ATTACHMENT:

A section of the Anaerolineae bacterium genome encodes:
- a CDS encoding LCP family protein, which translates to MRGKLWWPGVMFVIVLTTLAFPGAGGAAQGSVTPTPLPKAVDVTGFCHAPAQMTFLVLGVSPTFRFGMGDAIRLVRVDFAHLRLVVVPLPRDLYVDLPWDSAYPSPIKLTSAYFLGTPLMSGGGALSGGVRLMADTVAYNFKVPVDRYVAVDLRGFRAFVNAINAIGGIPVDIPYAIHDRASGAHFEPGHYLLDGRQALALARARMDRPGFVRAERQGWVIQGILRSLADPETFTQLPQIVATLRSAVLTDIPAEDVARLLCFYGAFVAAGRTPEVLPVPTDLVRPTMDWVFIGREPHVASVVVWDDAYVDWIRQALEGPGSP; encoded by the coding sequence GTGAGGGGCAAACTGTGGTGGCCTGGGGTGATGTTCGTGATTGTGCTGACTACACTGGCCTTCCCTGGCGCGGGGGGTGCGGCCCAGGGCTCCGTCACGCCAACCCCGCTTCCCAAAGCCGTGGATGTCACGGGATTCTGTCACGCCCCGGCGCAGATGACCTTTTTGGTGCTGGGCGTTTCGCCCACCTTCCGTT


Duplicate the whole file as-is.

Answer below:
A section of the Anaerolineae bacterium genome encodes:
- a CDS encoding LCP family protein, which translates to MRGKLWWPGVMFVIVLTTLAFPGAGGAAQGSVTPTPLPKAVDVTGFCHAPAQMTFLVLGVSPTFRFGMGDAIRLVRVDFAHLRLVVVPLPRDLYVDLPWDSAYPSPIKLTSAYFLGTPLMSGGGALSGGVRLMADTVAYNFKVPVDRYVAVDLRGFRAFVNAINAIGGIPVDIPYAIHDRASGAHFEPGHYLLDGRQALALARARMDRPGFVRAERQGWVIQGILRSLADPETFTQLPQIVATLRSAVLTDIPAEDVARLLCFYGAFVAAGRTPEVLPVPTDLVRPTMDWVFIGREPHVASVVVWDDAYVDWIRQALEGPGSP; encoded by the coding sequence GTGAGGGGCAAACTGTGGTGGCCTGGGGTGATGTTCGTGATTGTGCTGACTACACTGGCCTTCCCTGGCGCGGGGGGTGCGGCCCAGGGCTCCGTCACGCCAACCCCGCTTCCCAAAGCCGTGGATGTCACGGGATTCTGTCACGCCCCGGCGCAGATGACCTTTTTGGTGCTGGGCGTTTCGCCCACCTTCCGTT